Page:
I must admit that I liked this book more this time--and even more as I'm now on the 3rd reading. Terry really outdid himself (I suspect) in humorous & modified allusions to various rock music groups. Some I got, and since Tony and I do a quiz that has a day of "music" which tends to be heavy on Rock and Heavy Metal, I picked up more this time than before. Nonetheless, I think this is still one of Terry's weaker books in that he still gives in to "look how clever I am at making an allusion" even when it gets in the way of, or substitutes for, the real theme(s) & development of the novel. (Sorry Pooh! You and I have to agree to disagree on this point, as I know you love this type of humor. Even Tony likes that aspect.) So though I'll may join in with a few of these IDs, basically I find them tedious. The fact that (as Tony explained) there is a British singer called Cliff Richards, which makes the joke about Cliff taking a name that, as Glod comments, "Can[t see anyone lasting long in this business with a name like Cliff," doesn't add much, but it doesn't impede things either. Tony thinks the dog with the Canting Crew isn't Gaspode, but I rather think he is, even if he never speaks in this book. He can explain why he thinks the dog is there.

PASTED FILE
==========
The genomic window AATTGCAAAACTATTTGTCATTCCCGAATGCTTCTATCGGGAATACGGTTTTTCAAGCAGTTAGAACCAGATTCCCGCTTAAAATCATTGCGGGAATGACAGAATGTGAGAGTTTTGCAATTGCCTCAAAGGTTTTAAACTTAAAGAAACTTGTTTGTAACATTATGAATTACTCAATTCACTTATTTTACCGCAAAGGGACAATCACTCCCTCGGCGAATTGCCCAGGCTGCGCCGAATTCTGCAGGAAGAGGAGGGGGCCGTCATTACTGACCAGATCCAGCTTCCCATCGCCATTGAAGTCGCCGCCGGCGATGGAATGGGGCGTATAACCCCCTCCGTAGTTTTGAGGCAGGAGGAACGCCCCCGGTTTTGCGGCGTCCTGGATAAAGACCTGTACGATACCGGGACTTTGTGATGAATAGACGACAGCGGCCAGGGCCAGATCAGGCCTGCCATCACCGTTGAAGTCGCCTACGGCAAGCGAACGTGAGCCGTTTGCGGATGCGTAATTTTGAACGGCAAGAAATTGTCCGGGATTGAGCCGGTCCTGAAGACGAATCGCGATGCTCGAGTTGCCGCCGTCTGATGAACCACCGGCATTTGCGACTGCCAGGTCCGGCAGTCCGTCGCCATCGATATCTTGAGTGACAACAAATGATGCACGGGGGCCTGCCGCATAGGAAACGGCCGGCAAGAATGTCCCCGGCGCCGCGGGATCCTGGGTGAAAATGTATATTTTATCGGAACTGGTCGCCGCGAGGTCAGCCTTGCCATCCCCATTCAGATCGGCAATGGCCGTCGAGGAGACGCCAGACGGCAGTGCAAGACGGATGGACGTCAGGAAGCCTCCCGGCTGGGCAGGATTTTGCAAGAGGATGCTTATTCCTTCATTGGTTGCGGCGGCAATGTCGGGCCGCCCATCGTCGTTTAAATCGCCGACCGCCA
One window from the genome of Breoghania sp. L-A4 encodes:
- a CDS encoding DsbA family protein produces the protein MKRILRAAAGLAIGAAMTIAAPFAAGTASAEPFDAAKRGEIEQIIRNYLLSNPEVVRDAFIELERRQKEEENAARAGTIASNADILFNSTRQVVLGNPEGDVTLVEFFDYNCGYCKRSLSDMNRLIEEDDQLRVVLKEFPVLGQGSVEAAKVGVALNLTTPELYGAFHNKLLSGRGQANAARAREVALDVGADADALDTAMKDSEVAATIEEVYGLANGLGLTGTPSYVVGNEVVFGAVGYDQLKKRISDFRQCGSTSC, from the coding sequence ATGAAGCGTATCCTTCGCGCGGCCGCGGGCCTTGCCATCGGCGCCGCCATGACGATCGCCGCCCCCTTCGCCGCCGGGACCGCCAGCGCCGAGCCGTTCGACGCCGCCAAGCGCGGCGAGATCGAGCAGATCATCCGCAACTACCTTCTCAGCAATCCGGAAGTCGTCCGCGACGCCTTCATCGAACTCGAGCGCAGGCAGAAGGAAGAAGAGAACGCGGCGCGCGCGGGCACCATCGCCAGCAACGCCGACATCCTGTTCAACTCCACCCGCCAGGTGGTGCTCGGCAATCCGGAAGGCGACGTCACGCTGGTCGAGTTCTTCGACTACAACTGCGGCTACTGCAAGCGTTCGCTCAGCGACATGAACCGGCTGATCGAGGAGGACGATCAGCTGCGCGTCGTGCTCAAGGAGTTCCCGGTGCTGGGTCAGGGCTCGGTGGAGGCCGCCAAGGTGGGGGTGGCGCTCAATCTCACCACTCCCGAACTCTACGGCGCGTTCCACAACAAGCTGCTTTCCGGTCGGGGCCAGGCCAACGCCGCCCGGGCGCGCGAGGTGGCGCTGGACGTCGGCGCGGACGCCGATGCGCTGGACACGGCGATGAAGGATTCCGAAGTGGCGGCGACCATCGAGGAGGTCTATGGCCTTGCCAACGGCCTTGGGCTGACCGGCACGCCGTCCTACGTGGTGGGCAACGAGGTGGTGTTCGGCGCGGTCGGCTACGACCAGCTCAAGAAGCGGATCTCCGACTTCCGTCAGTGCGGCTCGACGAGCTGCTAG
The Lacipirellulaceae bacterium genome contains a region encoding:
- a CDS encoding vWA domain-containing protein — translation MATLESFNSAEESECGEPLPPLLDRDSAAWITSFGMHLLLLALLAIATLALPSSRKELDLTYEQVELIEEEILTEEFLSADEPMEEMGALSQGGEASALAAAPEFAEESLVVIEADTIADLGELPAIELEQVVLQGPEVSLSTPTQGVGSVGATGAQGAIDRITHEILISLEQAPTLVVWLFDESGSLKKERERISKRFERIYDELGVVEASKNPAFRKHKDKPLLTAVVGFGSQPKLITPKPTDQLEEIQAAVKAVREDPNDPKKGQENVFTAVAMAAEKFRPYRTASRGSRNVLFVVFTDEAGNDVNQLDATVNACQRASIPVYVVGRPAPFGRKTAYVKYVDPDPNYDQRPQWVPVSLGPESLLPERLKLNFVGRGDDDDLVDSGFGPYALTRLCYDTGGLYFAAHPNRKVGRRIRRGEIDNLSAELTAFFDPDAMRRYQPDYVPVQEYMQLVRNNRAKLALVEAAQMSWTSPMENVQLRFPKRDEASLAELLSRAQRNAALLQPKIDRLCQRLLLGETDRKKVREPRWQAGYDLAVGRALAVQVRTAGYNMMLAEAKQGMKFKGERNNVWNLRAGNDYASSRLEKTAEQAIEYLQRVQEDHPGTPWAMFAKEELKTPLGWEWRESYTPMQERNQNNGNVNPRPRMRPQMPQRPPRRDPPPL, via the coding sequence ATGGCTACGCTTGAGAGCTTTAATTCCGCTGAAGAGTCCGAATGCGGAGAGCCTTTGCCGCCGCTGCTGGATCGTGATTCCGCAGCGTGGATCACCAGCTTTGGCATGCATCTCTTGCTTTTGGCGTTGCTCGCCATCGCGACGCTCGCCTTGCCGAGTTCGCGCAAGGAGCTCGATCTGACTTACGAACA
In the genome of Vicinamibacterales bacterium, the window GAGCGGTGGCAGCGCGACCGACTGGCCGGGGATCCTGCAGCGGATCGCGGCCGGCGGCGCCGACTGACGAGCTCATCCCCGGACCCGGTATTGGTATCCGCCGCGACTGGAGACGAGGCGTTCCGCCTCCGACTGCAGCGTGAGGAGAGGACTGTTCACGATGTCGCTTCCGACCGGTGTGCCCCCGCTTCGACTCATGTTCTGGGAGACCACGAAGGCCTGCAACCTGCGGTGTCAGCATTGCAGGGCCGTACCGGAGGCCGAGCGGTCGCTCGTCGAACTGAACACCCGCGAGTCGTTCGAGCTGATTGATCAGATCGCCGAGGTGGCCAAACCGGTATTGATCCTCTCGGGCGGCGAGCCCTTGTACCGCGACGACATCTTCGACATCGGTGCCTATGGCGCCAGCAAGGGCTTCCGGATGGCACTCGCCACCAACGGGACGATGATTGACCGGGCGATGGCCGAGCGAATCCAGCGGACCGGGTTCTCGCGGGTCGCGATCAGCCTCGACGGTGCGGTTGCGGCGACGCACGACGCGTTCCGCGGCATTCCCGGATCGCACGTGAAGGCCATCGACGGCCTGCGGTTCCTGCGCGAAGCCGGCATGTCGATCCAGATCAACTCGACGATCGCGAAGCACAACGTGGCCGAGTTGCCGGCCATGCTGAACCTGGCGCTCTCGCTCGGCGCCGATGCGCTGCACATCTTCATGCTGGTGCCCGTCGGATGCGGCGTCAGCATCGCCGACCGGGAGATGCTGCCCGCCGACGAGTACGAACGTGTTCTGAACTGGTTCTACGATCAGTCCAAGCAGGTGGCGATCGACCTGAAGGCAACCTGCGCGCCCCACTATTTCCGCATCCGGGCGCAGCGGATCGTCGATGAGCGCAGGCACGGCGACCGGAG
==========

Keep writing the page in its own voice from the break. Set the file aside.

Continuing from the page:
But what I find interesting in this book is that Terry is beginning at this time to write the more serious novels which characterize his later work. I think that the DEATH figure has more complexity than I realized at first, though I still find his sudden abandonment of his responsibilities a bit puzzling, and the whole Klatchian Foreign Legion section gets very old very fast. But one of the very significant allusive strands in Soul Music is a continuation of the learning experiences of Reaper Man. It is, I am sure, Azrael - god of all deaths--who asks "So you're a rebel , little Death? Against what?" DEATH ignores the question since he can't think of a "snappy answer," but instead goes out to do the job before him, taking care of humanity. And incidentally--he has saved MUSIC, I think. That particular kind of music will never again be in a disc world novel, but MUSIC itself will make itself felt in other worlds because, unlike humans, it never dies.